Originally published on EV Obsession.
Some good people at Urban Foresight, the International Energy Agency, the Electric Vehicles Initiative, and Clean Energy Ministerial have put together an “EV City Casebook” that I highly recommend checking out (it’s free). The focus of the casebook is a summary of “50 big ideas shaping the future of electric mobility.” We’ll be focusing on some (or many) of the 50 specific topics in the coming weeks, but I first wanted to share the casebook with you as well as some electric vehicle (EV) history and context.
The casebook, of course, starts with some context of its own. It tries to match up the evolution of electric vehicles with Gartner’s Hype Cycle for new and disruptive technologies. Here’s a simplistic graph of that from the report:
As you can see, the EV City Casebook crew identified electric vehicles as quickly headed toward the “Trough of Disillusionment,” from whence they will emerge onto the slope of enlightenment (as far as hype and such go).
I think we’re a little further along and will be coming out of the trough in 2015, but I may just be an eternal optimist or might have my glasses tinted a bit incorrectly. In any case, I’m not so sure Gartner’s Hype Cycle is a perfect model for the evolution of EVs (what model could be?), with Tesla on an almost perpetual hype rise, but I think it gives a good general overview of the how the non-Tesla EV industry has progressed… and maybe Tesla just has a later peak.
Here’s what the casebook says about “riding the hype cycle:”
As recently as 2007, EVs were a minority item on the agenda of most governments and vehicle manufacturers. This changed in 2008 when, in the midst of a global economic downturn, a number of vehicle manufacturers announced bold commitments to accelerate their electriﬁcation programmes as a strategy for recovery and reinvention. However, these vehicle manufacturers realised that they could not achieve this ambition alone.
Over the course of 2009, partnerships were forged with cities, regions, governments, and key industry actors to create the infrastructure and marketplace for this new technology. This led to the development of multiple collaborative projects, and by 2010 most major cities around the world were hosting infrastructure pilots and vehicle trials in support of government policies to reduce harmful pollution and petroleum dependence.
The early success of these projects contributed to 2011 becoming the year of peak expectation. Cities and ﬂeets competed for the limited numbers of EVs available and demand appeared to greatly exceed supply. However, by 2012 these inﬂated expectations began to recede. This was the ﬁrst year in which anyone could choose to buy an electric vehicle, which led people to focus on the limitations and barriers of switching to this new technology.
2013 was a year of contrasting outlooks. There was a swell of enthusiasm buoyed by the increasing choice of EVs and impressive early market sales in places such as Norway and California. However, this was tempered by the perception of slow sales of EVs in many important automotive markets.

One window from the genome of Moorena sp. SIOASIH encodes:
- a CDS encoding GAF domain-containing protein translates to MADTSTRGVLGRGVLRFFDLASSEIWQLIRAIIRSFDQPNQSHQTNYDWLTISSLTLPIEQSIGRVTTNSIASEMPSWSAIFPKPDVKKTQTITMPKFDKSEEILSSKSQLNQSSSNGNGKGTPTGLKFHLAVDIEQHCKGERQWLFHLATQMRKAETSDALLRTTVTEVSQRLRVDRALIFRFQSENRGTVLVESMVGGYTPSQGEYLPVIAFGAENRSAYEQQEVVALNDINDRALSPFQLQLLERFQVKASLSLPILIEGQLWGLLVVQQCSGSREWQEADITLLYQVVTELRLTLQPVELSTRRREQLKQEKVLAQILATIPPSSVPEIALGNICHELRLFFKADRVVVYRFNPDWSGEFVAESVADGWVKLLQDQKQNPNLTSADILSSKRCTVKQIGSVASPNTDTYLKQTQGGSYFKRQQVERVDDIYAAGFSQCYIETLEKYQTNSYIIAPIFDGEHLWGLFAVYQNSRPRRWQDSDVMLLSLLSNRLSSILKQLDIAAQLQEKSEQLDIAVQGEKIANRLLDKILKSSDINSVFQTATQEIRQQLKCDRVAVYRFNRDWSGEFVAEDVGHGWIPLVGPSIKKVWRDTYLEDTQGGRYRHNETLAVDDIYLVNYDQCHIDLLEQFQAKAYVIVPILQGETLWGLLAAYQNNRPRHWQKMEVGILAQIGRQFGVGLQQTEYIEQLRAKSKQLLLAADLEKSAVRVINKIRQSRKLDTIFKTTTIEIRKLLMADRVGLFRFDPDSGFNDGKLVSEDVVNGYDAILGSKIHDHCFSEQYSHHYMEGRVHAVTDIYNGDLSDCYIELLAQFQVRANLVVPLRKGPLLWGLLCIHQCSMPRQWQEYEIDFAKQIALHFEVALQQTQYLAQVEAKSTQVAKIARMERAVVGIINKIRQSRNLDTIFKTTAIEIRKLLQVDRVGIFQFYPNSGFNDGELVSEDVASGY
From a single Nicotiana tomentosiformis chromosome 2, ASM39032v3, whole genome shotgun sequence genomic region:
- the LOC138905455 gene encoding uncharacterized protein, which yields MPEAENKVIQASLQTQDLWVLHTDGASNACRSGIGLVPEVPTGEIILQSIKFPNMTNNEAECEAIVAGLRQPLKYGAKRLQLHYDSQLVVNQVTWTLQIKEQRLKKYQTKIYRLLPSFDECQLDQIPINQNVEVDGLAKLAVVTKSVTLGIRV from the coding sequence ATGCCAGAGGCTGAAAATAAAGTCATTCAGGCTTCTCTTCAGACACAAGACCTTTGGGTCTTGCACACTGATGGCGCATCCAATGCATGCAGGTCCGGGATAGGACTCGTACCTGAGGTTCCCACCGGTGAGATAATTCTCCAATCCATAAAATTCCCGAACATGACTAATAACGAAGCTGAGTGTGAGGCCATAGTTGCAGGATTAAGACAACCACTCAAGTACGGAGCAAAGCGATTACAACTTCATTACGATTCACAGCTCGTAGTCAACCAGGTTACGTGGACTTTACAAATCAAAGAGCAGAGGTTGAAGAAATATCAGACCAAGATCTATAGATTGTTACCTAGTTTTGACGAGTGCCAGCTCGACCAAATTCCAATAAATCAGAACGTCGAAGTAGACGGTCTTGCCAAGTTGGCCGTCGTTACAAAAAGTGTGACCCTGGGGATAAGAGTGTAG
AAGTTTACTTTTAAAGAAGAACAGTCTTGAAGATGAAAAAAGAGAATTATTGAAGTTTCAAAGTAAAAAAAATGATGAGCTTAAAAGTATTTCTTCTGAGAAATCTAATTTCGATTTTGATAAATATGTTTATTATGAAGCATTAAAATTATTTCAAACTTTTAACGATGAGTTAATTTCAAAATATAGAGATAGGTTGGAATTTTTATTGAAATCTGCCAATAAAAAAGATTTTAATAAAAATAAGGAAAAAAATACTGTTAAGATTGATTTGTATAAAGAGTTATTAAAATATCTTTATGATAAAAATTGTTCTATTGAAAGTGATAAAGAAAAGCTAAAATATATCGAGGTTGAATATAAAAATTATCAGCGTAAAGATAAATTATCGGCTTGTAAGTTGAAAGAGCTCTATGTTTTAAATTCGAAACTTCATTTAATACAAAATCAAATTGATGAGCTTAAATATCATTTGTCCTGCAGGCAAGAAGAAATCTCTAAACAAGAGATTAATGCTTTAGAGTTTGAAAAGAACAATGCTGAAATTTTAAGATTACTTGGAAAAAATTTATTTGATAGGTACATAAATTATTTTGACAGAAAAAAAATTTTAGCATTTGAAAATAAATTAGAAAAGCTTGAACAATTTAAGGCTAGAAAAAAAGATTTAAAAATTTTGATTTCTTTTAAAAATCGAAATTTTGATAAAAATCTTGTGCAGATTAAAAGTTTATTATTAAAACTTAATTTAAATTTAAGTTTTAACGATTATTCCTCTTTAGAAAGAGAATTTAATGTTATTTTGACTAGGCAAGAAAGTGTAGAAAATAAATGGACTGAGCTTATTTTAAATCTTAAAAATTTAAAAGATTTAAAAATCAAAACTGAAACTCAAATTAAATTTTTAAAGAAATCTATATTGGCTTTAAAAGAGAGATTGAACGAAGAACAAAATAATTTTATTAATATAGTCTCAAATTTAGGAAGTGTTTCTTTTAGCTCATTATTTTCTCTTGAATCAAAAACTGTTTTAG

2014 is characterised by questions of how to make the transition from the early niche market to mainstream consumers. The author Geoffrey Moore refers to this as ‘crossing the chasm,’ identifying that many new technologies can be pulled into the market by enthusiasts, but later fail to achieve wider adoption. This is because mainstream consumers have different needs and motivations to early adopters. Hence the challenge in the years to come is to identify the EV products, technologies, and business models that will connect with mainstream needs and motivations. These ‘Big Ideas’ will play a pivotal role in shaping the future of electric mobility.
No matter how you view the evolution of EVs, the important thing is how to speed up the EV revolution. From relatively external factors to actions governments or startups can take, the 50 big ideas summarized in the casebook cover just about every nook and cranny of the EV market and factors shaping it. The creators of the report have done a tremendous job pulling these together and summarizing them in an attractive format. Last week, I spoke with one of the key authors of the report, and we’ll be working together to do follow-up stories on specific points. In the meantime, below is a straight list of the 50 big ideas and a map from the report highlighting specific locations connected to these. Check out the report to see a clearer version and to explore specific points yourself.
1. Ultra Low Emission Zones
2. Electric Taxis
3. Integrated Urban Intelligence
4. Transport Poverty
5. Battery Right Sizing
6. Energy Independence
7. Local Incentives
8. Raising Awareness
9. Wireless Charging
10. All-Electric Bus Routes
11. Challenging Misconceptions
12. Regional Planning
13. Vehicle To Grid
14. Second Life For Batteries
15. Fleet Optimisation
16. Engaging Children & Young People
17. Shared Mobility
18. New Market Entrants
20. Range Extenders
21. Electrifying Heavy Goods Vehicles
22. Collaboration & Partnerships
23. Extending All-Electric Journeys
25. Battery Swapping
26. Managed Charging
27. Self-Driving Vehicles
28. EVs & Tourism
29. Leapfrogging Fossil Fuels
30. The Car-Buying Experience
31. EV Vending Machines
32. EV-Ready Buildings
33. City Logistics
34. Charging At Work
35. Procurement Consortia
36. Extreme Weather
37. Recovery of Battery Materials
39. Bi-Directional Charging
40. Balancing The Taxation Equation
41. Plug Sharing
42. Innovative Financing
43. Baseline Demand For Public Charging
44. Intelligent Transport Systems
46. Integrated Infrastructure
47. Bundled Services
48. Pricing Signals
49. Changing Travel Behaviors
50. The Air We Breathe
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